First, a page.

I'm sure a lot of you know I have a few loose screws. I mean, have you SEEN my studio? I keep finding them everywhere, especially after that one time I was attempting to clean and, ahem, knocked a full box of clarinet replacement screws all over the floor. They're teeny-tiny and they bounce like hyperactive kangaroos when they hit the floor. Needless to say, I've got lots of screws for lots of different instruments in boxes and bags and nooks and crannies and even Altoid tins marked "miscellaneous". What does this have to do with jewelry, you say? Well, I'm so glad you asked!
Ever since I started making musical instrument jewelry, I've been asked about saxophones. The problem with saxophones is that they are surprisingly repairable. I remember when I had just been transferred to the main headquarters repair shop of a music store chain I used to work for, and a young lady brought in her tenor saxophone that her extremely apologetic boyfriend had backed over with his old station wagon. Since this was way beyond my skill level to do anything about, I told her to wait while I went to find Alex. Alex was a venerable magician of a saxophone repair tech, and was well-known to all the jazz musicians from Dallas to Chicago to New Orleans. He also did some work for the guys who toured with Santana (yes, THAT Santana). Well, after I went into the "cave" (as everyone called the back room where Alex and his brother Henry and their assistant George worked, which was a maze of shelves, boxes of unidentified parts, weird smells, flickering fluorescent overhead lights, and questionable ventilation), Alex emerged, blinking benevolently at the young lady as she opened the case to reveal a very flat Buescher tenor. Alex took one look and said "Okay, but I'll need a deposit for this one." She agreed, and paid it, then left the instrument. It took Alex four months to get it back into shape, but fix it he did, and all the technicians (and even some of the floor sales reps) stood admiring his work when he finished. It was as if it had never been run over! And as long as people are willing and able to pay for that kind of repair, it makes it hard to find suitable donors for jewelry making.
After the umpteenth request about saxophone jewelry, and still no leads, I sat at my desk last week and pondered what to do. Lo and behold! Upon my repair desk I spied a stray saxophone screw! The kind that holds the keys onto the body. Yes, it was small, but it was something. I decided to use it as the center of a water lily, and also to use it's function as a screw to attach the flower head to the lily pad. I had never attempted to do something like that before, so I thought it would be a fun challenge.
The first thing I did was make several paper templates in different sizes and glued them to the pieces of copper I wanted to use. After cutting each individual piece out, I soldered them together, then center drilled them to fit the saxophone screw shaft. Alas, I did not manage to take pictures of the soldering process because I can't solder and take pictures at the same time, and I was excited that what I was making was actually turning out to look like a water lily. After I got the water lily flower head done, I made a lily pad out of some thicker gauge copper, then drilled a hole where I wanted the lily pad to line up with the flower head when I put the screw in. After that, I put the two parts together and tapped the threads in the holes.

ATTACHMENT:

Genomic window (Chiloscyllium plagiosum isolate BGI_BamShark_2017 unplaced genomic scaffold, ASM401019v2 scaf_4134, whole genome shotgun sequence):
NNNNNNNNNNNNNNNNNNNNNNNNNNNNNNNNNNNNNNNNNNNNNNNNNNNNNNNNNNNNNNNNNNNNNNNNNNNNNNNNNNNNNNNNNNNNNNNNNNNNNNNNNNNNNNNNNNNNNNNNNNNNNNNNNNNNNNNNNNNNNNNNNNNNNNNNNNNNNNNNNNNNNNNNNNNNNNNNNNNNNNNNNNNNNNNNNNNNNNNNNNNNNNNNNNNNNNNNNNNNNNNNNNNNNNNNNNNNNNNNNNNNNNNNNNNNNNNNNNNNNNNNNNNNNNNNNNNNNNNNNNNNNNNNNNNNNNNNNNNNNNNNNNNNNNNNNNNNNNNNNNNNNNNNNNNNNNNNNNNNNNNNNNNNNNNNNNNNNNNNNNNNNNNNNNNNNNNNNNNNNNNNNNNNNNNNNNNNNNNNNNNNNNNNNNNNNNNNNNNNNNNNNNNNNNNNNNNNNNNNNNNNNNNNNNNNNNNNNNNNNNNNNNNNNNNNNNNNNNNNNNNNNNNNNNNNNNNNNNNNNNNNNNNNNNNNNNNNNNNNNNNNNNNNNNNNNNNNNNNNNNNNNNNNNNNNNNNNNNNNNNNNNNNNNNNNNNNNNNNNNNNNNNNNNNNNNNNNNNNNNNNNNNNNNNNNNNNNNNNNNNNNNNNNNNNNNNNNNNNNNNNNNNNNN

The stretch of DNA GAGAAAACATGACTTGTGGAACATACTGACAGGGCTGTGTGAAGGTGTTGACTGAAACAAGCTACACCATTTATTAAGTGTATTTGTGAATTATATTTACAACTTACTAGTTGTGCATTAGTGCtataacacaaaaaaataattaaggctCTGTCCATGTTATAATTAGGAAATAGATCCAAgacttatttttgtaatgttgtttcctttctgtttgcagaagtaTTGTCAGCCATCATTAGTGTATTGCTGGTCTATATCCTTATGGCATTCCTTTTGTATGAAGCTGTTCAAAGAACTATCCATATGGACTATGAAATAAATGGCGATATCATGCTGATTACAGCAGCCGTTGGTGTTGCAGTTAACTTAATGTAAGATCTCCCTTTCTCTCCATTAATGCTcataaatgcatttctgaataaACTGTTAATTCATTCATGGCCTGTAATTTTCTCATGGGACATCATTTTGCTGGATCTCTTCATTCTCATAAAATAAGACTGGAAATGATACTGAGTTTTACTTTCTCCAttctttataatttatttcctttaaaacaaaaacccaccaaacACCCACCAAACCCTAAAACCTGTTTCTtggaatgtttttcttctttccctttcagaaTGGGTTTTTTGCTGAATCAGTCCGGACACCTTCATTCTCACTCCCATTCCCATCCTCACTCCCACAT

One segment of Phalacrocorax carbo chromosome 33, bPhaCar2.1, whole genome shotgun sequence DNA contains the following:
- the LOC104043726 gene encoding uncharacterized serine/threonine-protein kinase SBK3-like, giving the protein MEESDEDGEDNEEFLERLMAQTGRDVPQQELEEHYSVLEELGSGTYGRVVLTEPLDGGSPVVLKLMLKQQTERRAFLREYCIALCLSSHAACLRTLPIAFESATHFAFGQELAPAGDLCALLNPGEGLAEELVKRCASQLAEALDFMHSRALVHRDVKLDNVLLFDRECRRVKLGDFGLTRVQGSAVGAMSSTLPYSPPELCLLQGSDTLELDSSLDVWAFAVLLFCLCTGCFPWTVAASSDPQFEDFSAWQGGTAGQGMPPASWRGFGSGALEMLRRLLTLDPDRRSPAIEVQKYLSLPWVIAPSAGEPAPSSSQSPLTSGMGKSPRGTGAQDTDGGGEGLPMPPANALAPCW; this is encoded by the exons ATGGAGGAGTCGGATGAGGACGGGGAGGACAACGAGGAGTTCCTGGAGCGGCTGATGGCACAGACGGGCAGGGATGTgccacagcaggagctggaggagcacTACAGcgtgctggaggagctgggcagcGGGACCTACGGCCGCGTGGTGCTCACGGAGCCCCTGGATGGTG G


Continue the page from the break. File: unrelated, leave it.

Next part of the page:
After this step, I decided I didn't like the saxophone screw I was using, and went in search of a key guard screw instead. For those of you who have never heard of such a thing, a key guard is this piece of metal on a saxophone that protects the key from getting hung up on the player's clothes. A key guard screw is a tiny screw that holds the key guard onto the saxophone. I do not know what you will do with this information other than wow your friends and family at dinner parties or during trivia night.
I retapped the threads for the new screw, then decided "hey, wouldn't it be fun to add some color! So I did. I used a technique that involves wax-based colored pencils and a substance called gessoe. If you want a somewhat incomplete picture tutorial on the subject, you can check out my Facebook album here: www.facebook.com/pg/hkarlssonjewelrydesign/photos/?tab=album&album_id=2806824019395032
Well, OF COURSE, because I'm a big DIVA, I decided I didn't like the color on the flower part, and decided instead to clean it off. This was easier said than done. I tried scraping, and that didn't work much at all. I tried to burn it off, but that just made a dark, sticky mess. I ended up having to soak the flower in water with a denture cleaner tab thrown in. After about twenty minutes, it was good to go! In fact, it worked so well, it cleaned off the discoloration from the flame I used to burn the paint!
Once I got everything situated, I got the sax key guard screw and threaded it in the screw hole, and voila! A water lily and lily pad pendant! The coloration on the flower head is actually from me attempting to "paint" the copper with the flame of my torch. I was marginally successful, because I was going for a deep purple, but it kept heating the metal too hot and it would go from gold to black very quickly. I decided to leave well enough alone after the third attempt. I have since discovered that if I bake a piece of copper in the oven at 300 degrees for 30 minutes, it turns a beautiful shade of pink, so if I make another one, I think I'll do that instead.
So there you have it! What do you think? Should I make more things like this? I have some bassoon screws, too! Let me know in the comments!